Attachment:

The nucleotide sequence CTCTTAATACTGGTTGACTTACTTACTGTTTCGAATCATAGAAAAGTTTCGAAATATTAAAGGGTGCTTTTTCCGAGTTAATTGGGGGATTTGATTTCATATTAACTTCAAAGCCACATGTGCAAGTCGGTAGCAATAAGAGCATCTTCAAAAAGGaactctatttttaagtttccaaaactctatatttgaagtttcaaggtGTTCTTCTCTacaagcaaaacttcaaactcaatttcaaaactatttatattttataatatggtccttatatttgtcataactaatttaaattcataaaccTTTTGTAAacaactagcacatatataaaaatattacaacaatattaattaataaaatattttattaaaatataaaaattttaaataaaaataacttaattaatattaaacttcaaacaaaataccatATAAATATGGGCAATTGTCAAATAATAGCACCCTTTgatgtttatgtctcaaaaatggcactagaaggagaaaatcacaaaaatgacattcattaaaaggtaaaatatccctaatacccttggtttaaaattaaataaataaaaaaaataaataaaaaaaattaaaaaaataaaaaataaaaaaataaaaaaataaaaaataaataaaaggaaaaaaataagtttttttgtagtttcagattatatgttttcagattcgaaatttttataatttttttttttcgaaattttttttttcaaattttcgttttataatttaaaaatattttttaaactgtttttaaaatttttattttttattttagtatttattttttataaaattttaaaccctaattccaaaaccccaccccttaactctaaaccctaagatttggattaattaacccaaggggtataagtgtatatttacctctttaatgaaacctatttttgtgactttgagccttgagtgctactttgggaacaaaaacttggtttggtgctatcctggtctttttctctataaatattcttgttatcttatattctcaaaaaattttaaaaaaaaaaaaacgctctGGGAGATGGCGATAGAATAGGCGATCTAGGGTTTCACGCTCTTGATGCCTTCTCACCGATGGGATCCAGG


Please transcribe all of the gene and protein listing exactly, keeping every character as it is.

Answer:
The nucleotide sequence CTCTTAATACTGGTTGACTTACTTACTGTTTCGAATCATAGAAAAGTTTCGAAATATTAAAGGGTGCTTTTTCCGAGTTAATTGGGGGATTTGATTTCATATTAACTTCAAAGCCACATGTGCAAGTCGGTAGCAATAAGAGCATCTTCAAAAAGGaactctatttttaagtttccaaaactctatatttgaagtttcaaggtGTTCTTCTCTacaagcaaaacttcaaactcaatttcaaaactatttatattttataatatggtccttatatttgtcataactaatttaaattcataaaccTTTTGTAAacaactagcacatatataaaaatattacaacaatattaattaataaaatattttattaaaatataaaaattttaaataaaaataacttaattaatattaaacttcaaacaaaataccatATAAATATGGGCAATTGTCAAATAATAGCACCCTTTgatgtttatgtctcaaaaatggcactagaaggagaaaatcacaaaaatgacattcattaaaaggtaaaatatccctaatacccttggtttaaaattaaataaataaaaaaaataaataaaaaaaattaaaaaaataaaaaataaaaaaataaaaaaataaaaaataaataaaaggaaaaaaataagtttttttgtagtttcagattatatgttttcagattcgaaatttttataatttttttttttcgaaattttttttttcaaattttcgttttataatttaaaaatattttttaaactgtttttaaaatttttattttttattttagtatttattttttataaaattttaaaccctaattccaaaaccccaccccttaactctaaaccctaagatttggattaattaacccaaggggtataagtgtatatttacctctttaatgaaacctatttttgtgactttgagccttgagtgctactttgggaacaaaaacttggtttggtgctatcctggtctttttctctataaatattcttgttatcttatattctcaaaaaattttaaaaaaaaaaaaacgctctGGGAGATGGCGATAGAATAGGCGATCTAGGGTTTCACGCTCTTGATGCCTTCTCACCGATGGGATCCAGG